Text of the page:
YouTubers Lose Brains Over Night of The Living Dead Copyright Claims

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After a copyright blunder led to a major boost for the horror genre, George A. Romero's Night of the Living Dead became a public domain classic. But in a terrifying new twist, YouTubers are now completely surrounded by a horde of Content ID notices claiming ownership and monetization rights. Screams for help are being ignored as Universal Music-owned Ingrooves gorges on the spoils.

nold-1One can only imagine the crew’s screams of pain when they discovered that a clerical error had robbed ‘Night of the Living Dead’ of its copyright protections.

George A. Romero’s masterpiece opened in 1968 to audiences largely unprepared for its genius. If anything, movie distributor Walter Reade Organization was even more unprepared.

The company’s failure to file for a new copyright after the movie ditched its original title ‘Night of the Flesh Eaters’ was the reason that Night of the Living Dead (NOLD) was quickly pushed into the public domain.

History has since shown us that due to the subsequent effect on the greater good, no suffering was in vain. NOLD inspired a whole genre of horror that has gained momentum with age. And for advocacy groups like the EFF, the story is tailor-made for showing how the public domain brings freedoms that can benefit society as a whole.

eff-night of the living

The EFF’s Q&A is very easy to understand and accurately reflects public domain theory, but nothing beats a generous dose of reality stomping all over the textbooks.

Night of the Copyright Claim

Last month a user of Reddit’s /r/copyright revealed that they’d used some footage from NOLD in a short film titled ‘Trick ‘r Creep (Horror Short Film)’. After uploading the film to YouTube, the Google-owned video platform fired back a message, reporting that a portion of the video had been flagged due to the content being owned by a third party.

Since this was an automated Content ID claim, no strikes were involved, but how public domain content (specifically the NOLD soundtrack) was able to trigger the system in this way remained unclear. The YouTuber decided to contest the copyright claim, but YouTube quickly rejected it, leaving nowhere to go.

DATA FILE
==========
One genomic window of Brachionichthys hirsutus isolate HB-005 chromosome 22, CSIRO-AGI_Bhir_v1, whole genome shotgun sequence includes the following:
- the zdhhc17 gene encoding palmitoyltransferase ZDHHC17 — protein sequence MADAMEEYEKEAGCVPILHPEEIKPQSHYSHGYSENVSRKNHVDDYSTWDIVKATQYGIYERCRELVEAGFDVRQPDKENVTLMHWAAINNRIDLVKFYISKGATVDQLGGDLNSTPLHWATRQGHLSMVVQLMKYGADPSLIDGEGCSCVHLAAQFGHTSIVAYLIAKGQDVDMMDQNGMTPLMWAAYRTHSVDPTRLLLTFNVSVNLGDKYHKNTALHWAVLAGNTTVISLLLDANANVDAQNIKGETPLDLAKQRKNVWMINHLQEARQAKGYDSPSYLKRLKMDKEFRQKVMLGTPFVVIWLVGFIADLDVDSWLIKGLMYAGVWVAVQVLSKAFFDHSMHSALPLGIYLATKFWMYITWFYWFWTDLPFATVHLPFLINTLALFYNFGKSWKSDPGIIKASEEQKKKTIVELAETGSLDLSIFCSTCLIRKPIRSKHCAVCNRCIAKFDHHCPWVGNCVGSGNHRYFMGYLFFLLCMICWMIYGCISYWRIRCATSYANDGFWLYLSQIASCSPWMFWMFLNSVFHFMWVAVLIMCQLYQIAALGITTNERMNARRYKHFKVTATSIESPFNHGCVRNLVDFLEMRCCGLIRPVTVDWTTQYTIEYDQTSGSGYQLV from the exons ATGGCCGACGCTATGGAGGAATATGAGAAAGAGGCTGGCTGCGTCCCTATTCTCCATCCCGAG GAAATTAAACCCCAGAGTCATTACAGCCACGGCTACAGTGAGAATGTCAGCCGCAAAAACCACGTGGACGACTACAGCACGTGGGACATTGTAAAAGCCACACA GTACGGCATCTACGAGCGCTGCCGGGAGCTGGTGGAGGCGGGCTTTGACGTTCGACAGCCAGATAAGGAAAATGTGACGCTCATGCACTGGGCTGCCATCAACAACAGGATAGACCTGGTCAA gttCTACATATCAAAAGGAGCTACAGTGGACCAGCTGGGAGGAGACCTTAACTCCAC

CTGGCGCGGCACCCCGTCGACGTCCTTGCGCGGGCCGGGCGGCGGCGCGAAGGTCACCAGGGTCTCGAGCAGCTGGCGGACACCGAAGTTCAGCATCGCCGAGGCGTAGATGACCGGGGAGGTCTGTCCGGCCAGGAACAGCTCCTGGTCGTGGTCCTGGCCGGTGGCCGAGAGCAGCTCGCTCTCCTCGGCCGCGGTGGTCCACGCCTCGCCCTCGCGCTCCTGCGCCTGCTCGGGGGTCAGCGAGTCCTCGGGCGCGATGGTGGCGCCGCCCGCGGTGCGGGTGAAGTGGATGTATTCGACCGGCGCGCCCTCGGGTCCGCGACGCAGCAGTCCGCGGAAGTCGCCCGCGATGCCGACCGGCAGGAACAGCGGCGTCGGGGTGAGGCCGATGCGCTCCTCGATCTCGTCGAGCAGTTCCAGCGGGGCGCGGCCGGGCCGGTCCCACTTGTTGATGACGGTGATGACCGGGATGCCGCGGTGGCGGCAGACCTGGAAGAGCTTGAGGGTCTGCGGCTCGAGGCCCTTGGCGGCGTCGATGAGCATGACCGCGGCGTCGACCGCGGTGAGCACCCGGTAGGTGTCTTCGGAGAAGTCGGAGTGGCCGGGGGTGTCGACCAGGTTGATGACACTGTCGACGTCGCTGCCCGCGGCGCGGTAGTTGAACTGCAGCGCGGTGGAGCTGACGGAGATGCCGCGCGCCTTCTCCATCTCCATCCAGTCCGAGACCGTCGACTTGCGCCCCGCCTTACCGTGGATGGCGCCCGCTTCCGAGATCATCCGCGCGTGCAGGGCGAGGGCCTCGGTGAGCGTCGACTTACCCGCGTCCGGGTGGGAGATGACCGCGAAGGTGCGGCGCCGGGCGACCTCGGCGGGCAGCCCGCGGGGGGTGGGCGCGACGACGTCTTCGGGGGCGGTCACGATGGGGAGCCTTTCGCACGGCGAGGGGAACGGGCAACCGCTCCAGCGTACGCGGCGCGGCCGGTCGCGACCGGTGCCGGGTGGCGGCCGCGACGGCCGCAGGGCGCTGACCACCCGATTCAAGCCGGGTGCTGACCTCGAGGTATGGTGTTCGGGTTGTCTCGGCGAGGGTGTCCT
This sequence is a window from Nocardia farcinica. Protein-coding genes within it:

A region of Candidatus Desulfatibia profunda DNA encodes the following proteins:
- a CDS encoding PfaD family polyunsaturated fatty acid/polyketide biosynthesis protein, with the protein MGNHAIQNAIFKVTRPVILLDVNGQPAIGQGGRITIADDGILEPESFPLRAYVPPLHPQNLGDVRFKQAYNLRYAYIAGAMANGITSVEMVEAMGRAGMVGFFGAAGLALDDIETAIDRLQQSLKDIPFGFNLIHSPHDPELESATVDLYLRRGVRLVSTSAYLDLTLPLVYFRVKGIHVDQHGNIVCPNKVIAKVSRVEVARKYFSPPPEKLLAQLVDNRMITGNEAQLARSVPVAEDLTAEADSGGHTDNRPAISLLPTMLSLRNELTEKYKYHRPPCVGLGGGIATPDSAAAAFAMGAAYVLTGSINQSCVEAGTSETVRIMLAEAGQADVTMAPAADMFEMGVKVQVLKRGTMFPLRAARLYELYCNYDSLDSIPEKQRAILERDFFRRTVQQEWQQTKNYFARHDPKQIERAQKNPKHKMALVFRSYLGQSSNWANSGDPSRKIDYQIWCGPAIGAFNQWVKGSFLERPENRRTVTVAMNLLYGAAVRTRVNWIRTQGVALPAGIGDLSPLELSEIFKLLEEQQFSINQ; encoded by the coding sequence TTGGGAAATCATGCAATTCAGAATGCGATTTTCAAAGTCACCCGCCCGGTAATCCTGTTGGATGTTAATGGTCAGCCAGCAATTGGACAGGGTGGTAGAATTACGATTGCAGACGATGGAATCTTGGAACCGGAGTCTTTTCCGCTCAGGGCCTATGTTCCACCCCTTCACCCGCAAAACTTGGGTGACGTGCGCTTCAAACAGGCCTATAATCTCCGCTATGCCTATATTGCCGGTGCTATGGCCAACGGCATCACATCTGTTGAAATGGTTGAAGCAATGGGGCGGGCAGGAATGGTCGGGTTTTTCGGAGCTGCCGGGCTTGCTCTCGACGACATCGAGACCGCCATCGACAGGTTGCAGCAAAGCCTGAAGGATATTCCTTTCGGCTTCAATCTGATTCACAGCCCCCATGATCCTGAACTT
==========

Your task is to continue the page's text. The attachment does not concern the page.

The image above shows that YouTube matched the user’s upload with another YouTube video titled ‘Night of the Living Dead, Pt. 1’, which was apparently uploaded by someone called Jack Meakin.

The Content ID notice lists the copyright owner as INgrooves, on behalf of Plastic Records, and the video they reportedly own is embedded below for reference.

What’s curious here is that Jack Meakin’s YouTube channel has just one subscriber and his NOLD video, which appears to contain 31 minutes of audio from the original movie, has a note underneath stating that the content was directly supplied to YouTube by Ingrooves.

There are no content match notices listed on this video, something that cannot be said about fan video Night Of The Chopping Wood, discussion video Night of the Living Dead – Themes and Film Technique, and countless partial or full uploads of NOLD.

All appear to have been identified by Content ID as matching the video on the Jack Meakin channel. The video contains audio from the 1968 public domain movie and is used as justification for Jack Meakin/Ingrooves to generate revenue from NOLD content uploaded by other YouTubers.

So Who Are These People and What Do They Want?

Ingrooves is owned by Universal Music and describes itself as a global music distribution company providing marketing and rights management services for independent labels and artists.

Given the information provided in the Content ID notice, it seems possible that Ingrooves may represent Jack Meakin, who in turn might have some kind of arrangement with Plastic Records. While plausible, that fails to explain what connections these people have to public domain movie Night of the Living Dead, if any.

After we turned our focus to the mysterious Jack Meakin, a confusing situation somehow managed to get even more so. A Twitter search quickly turned up a DJ/electronic musician of the same name, but when we combined the name with the title of the movie, something even more unexpected entered the mix.